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Turning Dragon

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Audio CD, March 18, 2008
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Product Details

  • Audio CD (March 18, 2008)
  • Original Release Date: 2008
  • Number of Discs: 1
  • Label: Warp Records
  • ASIN: B0010XSYMW
  • Average Customer Review: 4.2 out of 5 stars  See all reviews (5 customer reviews)
  • Amazon Best Sellers Rank: #149,569 in Music (See Top 100 in Music)

1. New Year Storm
2. Volcan Veins
3. Truncation Horn
4. For Wolves Crew
5. Violenl
6. Gaskarth / Cyrk Dedication
7. Ache of the North
8. Mercy Sines
9. Hot May Slides
10. Beg
11. Penultimate Persian

Editorial Reviews

Product Description


In a recent interview, electronic music producer Chris Clark admitted he's ''a bit of a perfectionist'' when it comes to producing his beyond-intricate instrumentals. This is an understatement. Considering the Warp disciple's flair for pinpoint micro-rhythms, Clark's compositions come across like the inner whirlings of a beautifully disturbed mind. His beats rev up only to exhale into cleansing waves of static; each synthetic echo is draped with an echo of its own; oscillating fragments drift in and out of songs like unsettling half dreams-- this is imposing music. And without Clark's penchant for bruising emotion, it would be as useless as a stack of crashed, clicking hard drives. The human logic within his wave forms is convoluted but nonetheless present; Chris Clark is the guy with the bomb-rubble room-- a leaning pile of CDs here, gear head mags there, questionably clean clothes everywhere - in which everything is oddly in its right place.

Across his first three albums, Clark utilized his talents with steely machines and warmer acoustic instruments - including pianos and drums - to assemble increasingly fluid tapestries, culminating with 2006's masterful Body Riddle. That album - which attempted to answer the body's queries from the inside out - assured its longevity with an all-encompassing attention to detail: Two years later, fresh folds continue to reveal themselves. Turning Dragon takes a detour from Clark's ultimate goal of meshing man and machine into one seamless, clattering bundle. Consisting of material tailored during frenetic live gigs and pegged as a counterpart to Body Riddle rather than a proper follow-up, Dragon finds the robots taking the upper hand. Clark's OCD tendencies are still apparent, but they're conveyed in a markedly brasher manner-- snares snarl, samples fire off semi-automatically, and the compression gets bumped up to Justice levels. It's the fire-breathing flipside to Riddle's contemplative stateliness.

And it's liberating to hear this sonic manicurist doing his best to freak out. Clark wastes no time in addressing his newly hedonistic agenda with the appropriately titled ''New Year Storm''. Ostensibly, this is his take on straight-up techno, but the near-industrial 4/4 pummels more than it pulses as it attempts to push through the producer's constant barrage of air-raid assaults-- this is what Trent Reznor wants to sound like in 2008. Galvanizing beasts ''Volcan Veins'' and ''Truncation Horn'' both employ micro-sampling to punctuate their soaring-BPM onslaughts; in the midst of these recklessly caffeinated raves, Missy Elliott and INXS are nothing but scattershot pawns in Clark's twisted game.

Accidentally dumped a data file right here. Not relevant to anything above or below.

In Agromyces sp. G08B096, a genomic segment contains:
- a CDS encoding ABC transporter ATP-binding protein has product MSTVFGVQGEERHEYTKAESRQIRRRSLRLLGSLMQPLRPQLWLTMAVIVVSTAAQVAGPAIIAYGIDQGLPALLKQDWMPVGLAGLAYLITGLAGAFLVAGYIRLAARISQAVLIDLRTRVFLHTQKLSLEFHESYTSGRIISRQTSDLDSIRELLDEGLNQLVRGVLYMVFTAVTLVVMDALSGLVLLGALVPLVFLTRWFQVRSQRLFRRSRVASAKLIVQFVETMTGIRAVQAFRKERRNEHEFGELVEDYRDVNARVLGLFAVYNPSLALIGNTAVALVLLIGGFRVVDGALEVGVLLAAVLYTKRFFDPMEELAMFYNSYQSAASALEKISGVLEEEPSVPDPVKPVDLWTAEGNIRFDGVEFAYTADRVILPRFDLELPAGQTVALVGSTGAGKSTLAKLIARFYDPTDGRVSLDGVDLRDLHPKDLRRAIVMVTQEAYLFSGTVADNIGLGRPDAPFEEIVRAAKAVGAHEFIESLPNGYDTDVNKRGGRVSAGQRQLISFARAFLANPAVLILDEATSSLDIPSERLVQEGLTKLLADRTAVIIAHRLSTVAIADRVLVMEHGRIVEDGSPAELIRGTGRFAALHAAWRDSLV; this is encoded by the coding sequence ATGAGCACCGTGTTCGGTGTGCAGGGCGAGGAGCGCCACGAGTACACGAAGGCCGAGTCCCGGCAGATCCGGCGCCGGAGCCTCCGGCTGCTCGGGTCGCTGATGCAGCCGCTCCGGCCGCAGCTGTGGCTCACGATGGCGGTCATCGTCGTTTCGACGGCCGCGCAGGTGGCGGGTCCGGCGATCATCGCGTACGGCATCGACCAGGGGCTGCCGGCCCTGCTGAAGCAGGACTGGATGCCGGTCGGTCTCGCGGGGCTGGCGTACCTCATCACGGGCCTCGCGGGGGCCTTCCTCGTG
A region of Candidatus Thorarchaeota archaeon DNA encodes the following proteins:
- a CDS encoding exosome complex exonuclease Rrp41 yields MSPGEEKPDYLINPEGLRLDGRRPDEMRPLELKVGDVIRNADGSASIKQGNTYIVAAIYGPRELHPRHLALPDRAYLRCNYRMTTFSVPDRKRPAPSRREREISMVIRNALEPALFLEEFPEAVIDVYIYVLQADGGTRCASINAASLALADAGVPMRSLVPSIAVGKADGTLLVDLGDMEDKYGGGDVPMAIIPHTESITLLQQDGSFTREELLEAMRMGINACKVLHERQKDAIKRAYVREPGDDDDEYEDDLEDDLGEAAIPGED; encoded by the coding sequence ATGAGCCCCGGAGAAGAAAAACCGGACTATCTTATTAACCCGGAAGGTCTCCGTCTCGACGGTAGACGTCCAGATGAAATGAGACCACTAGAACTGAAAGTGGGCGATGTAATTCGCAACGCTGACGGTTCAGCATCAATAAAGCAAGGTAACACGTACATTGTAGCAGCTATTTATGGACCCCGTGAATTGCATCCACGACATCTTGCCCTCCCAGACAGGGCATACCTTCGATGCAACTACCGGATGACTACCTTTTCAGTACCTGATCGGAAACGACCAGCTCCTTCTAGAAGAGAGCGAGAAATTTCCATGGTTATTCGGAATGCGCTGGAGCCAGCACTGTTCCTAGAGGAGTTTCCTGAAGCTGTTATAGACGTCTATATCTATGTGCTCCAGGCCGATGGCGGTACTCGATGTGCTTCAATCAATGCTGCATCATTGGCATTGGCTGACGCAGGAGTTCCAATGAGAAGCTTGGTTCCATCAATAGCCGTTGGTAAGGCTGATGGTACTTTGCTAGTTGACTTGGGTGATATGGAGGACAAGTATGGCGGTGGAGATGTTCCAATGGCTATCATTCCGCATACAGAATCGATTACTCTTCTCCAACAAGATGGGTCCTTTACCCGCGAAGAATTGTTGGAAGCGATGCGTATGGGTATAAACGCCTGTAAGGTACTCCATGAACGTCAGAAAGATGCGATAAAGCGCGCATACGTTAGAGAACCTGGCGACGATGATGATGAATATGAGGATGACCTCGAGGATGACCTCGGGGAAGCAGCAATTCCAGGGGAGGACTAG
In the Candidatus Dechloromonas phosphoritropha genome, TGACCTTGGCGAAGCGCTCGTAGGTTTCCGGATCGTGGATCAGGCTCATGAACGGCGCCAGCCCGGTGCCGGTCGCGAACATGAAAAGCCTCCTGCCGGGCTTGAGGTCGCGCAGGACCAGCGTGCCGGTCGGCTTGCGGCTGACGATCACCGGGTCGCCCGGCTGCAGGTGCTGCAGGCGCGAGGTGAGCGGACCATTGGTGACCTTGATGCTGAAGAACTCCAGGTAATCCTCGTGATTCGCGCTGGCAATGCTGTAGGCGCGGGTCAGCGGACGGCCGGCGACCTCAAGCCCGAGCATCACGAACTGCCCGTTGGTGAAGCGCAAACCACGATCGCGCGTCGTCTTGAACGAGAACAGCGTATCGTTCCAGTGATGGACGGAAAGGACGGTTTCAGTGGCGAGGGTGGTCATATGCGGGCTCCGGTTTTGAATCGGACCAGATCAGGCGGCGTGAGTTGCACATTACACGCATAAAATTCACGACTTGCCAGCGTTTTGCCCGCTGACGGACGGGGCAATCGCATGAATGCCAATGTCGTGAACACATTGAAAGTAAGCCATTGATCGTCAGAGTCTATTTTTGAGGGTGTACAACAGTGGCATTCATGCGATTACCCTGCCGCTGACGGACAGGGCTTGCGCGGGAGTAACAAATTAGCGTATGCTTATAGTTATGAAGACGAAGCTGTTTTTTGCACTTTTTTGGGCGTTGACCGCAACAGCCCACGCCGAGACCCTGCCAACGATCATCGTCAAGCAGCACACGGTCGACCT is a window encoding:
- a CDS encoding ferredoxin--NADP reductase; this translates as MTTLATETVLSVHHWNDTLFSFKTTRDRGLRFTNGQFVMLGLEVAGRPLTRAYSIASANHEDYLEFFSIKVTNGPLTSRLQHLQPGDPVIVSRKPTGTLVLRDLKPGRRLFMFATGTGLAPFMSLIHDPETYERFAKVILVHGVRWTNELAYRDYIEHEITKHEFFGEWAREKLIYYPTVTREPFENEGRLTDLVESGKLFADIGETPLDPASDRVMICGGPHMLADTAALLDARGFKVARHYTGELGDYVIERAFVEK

So while Dragon may be billed as a visceral antidote to Clark's impossibly complex Erector Set productions, it still has all the markings of a confessed perfectionist. Yet, as Clark himself said last year, ''To make complex music with machines is actually pretty easy-- it's the mastering of technology rather than the mastering of music.'' While Dragon lacks some of the pathos of Clark's richest work, he's still much more than a mere button-pusher chasing the next plug-in. The struggle between his superhuman technical acumen and his desire to access nothing less than the secrets of the human condition continues to play out here, albeit on a more brazen plane. He's the ideal type of musical perfectionist-- one who realizes flawlessness is unattainable, but strives for it headlong all the same. --Pitchfork

Customer Reviews

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Most Helpful Customer Reviews

5 of 5 people found the following review helpful By Philip on March 21, 2008
Format: Audio CD Verified Purchase
So, cool. Clark can make straight forward dance music. Despite this fact, it is in no way a stray from his style. If you take the simplest beats from his previous works, amp up the BPM, and repeat them continuously you have the backbone for Turning Dragon. The same weaved sampling and layered arrangement techniques are applied to create this fierce new sound. From the onset of the album, Clark slaps you in the face with the loud, grainy "New Years Storm", opening and introducing the album with hardly a moment to mislead. It's loud bass and grainy glitches pave the way for the intricate sampling of piano lines and melody that will weave a nice little web among all the noise and cheerful handclaps. Thank you Clark, what would a dance album be without handclaps?